Trump is wrong: Obama wasn't weak on missile defense

Trump: N. Korea statement wasn't tough enough
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Trump: N. Korea statement wasn't tough enough 01:37

Story highlights

  • John Kirby: Trump's recent John Bolton retweet about Obama not believing in national missile defense is completely inaccurate
  • Obama did a lot to ensure our nation's safety by taking a layered approach to missile defenses across continents, he writes

CNN National Security Analyst John Kirby is a retired rear admiral in the US Navy who served as a spokesman for both the state and defense departments in the Obama administration. The views expressed in this commentary are his own.

(CNN)On Thursday, President Donald Trump told reporters that, despite the threat from North Korea, "The people of this country should be very comfortable. The people of our country are safe."

However, this follows Trump's ominous retweet of Ambassador John Bolton on Wednesday, who wrote: "Our country & civilians are vulnerable today because @BarackObama did not believe in national missile defense. Let's never forget that."
    John Kirby
    This tweet in completely inaccurate. We are not as vulnerable as Bolton implies, and Obama did quite a lot to shore up our defenses against a possible attack.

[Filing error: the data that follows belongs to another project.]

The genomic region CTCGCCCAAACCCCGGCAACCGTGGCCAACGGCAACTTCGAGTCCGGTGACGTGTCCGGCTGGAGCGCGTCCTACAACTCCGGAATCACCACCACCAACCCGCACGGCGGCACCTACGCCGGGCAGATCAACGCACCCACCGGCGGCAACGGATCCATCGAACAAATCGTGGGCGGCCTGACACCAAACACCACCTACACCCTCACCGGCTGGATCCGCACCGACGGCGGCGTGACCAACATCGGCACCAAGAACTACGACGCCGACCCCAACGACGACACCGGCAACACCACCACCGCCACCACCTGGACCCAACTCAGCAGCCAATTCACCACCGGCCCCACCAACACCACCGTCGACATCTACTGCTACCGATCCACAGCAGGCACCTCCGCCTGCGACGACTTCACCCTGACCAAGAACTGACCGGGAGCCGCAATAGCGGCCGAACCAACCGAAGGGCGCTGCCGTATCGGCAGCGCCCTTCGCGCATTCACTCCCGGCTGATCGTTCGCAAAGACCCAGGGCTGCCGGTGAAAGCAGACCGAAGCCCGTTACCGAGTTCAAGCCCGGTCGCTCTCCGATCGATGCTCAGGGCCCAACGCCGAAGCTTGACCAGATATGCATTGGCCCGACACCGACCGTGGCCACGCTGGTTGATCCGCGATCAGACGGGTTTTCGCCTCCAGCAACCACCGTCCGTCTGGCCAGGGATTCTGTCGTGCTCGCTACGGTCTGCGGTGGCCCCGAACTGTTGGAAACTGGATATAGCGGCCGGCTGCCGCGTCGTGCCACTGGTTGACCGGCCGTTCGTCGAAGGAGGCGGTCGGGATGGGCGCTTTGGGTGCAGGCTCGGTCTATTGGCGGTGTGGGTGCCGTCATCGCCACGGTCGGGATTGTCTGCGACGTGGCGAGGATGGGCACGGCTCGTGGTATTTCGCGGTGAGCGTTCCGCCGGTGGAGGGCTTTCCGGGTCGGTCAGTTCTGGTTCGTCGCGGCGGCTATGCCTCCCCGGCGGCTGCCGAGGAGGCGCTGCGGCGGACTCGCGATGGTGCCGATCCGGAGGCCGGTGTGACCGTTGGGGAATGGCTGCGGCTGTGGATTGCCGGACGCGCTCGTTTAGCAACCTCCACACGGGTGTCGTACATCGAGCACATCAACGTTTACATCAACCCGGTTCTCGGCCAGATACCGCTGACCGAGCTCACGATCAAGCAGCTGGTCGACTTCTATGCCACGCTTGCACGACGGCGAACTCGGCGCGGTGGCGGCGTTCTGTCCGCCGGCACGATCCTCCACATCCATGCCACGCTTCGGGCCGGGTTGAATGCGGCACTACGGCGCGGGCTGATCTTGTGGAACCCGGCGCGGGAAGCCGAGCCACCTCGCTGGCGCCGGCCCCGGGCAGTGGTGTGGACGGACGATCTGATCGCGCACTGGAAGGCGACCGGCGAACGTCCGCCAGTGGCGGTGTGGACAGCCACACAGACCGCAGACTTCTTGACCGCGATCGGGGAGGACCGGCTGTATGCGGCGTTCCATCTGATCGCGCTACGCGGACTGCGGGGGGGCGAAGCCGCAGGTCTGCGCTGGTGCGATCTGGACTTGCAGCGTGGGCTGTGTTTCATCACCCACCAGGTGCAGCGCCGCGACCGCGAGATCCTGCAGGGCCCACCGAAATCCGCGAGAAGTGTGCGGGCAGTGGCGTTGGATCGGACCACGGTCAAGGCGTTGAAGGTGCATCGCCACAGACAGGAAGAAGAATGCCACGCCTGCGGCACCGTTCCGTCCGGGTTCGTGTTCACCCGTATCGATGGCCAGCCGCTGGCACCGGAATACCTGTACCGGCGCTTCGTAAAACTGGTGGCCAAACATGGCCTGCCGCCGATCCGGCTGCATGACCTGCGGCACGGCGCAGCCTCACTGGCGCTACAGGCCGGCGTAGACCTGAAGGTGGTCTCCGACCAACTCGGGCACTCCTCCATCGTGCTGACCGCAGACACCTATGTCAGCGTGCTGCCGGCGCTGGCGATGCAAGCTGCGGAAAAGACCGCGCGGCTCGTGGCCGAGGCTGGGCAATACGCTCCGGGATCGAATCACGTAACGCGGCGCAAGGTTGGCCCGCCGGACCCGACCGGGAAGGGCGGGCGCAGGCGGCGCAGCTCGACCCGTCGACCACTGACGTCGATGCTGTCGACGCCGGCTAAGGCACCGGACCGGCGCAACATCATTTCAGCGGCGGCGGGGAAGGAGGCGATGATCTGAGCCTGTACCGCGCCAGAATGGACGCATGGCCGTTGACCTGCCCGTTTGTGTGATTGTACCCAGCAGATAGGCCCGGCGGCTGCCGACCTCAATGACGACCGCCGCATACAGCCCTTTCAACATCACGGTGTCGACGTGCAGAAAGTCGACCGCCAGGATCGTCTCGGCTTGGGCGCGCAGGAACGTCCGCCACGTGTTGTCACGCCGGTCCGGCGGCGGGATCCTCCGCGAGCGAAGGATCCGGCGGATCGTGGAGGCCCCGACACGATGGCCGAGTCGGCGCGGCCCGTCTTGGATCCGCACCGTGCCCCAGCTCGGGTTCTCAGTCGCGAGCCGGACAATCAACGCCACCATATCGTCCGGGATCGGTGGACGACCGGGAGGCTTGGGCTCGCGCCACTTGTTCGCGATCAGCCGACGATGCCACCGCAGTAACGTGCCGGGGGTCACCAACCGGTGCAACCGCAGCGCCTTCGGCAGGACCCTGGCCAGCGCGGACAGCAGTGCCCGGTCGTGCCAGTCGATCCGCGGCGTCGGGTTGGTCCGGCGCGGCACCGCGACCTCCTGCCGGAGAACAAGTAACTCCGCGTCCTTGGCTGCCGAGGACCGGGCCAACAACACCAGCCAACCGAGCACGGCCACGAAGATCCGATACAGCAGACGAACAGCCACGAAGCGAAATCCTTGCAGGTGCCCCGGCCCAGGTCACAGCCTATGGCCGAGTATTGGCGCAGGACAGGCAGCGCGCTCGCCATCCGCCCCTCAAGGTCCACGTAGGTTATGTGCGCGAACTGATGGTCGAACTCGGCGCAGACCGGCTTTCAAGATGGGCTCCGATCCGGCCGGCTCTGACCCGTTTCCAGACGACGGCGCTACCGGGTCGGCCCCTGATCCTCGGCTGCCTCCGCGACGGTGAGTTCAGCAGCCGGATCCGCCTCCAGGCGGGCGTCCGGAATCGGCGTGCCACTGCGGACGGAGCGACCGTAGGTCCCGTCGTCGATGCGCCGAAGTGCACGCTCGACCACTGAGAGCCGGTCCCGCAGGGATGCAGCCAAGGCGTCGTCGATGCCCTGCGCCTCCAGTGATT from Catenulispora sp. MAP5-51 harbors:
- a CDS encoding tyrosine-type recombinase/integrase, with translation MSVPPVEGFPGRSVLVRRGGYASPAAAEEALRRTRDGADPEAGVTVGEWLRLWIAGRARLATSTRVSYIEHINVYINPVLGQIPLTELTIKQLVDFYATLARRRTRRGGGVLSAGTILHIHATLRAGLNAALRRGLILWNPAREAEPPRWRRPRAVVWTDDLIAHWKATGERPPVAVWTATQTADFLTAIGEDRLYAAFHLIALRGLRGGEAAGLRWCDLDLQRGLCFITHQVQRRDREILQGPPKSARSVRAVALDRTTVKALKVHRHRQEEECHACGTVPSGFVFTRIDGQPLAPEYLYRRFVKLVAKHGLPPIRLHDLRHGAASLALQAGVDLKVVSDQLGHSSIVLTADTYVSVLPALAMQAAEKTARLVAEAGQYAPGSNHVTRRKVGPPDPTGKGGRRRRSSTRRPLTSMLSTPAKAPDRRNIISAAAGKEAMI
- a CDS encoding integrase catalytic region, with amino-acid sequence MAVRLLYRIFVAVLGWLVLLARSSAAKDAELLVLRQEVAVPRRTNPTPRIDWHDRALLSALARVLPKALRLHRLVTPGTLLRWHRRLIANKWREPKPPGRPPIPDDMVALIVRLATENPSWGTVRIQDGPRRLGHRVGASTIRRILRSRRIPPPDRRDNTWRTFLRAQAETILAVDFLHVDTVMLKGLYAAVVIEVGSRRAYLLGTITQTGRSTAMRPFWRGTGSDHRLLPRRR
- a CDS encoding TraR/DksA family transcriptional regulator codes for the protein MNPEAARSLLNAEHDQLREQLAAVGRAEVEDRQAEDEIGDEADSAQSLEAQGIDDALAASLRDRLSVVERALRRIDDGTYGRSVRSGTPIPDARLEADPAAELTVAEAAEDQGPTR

But let's unpack this further.
    First, our commander in chief is basically saying that he has little confidence in our nation's missile defense. One supposes Trump could earn brownie points here for candor. But it's difficult to see, especially in light of the threats coming from Pyongyang, how this sort of candor serves the national interest. Kim Jong Un is probably delighted to hear Trump thinks we are vulnerable.
    Except we're not. The tweet is divorced from fact. On Thursday, he confirmed as much when he told reporters that, despite the threat from North Korea, "The people of this country should be very comfortable. The people of our country are safe."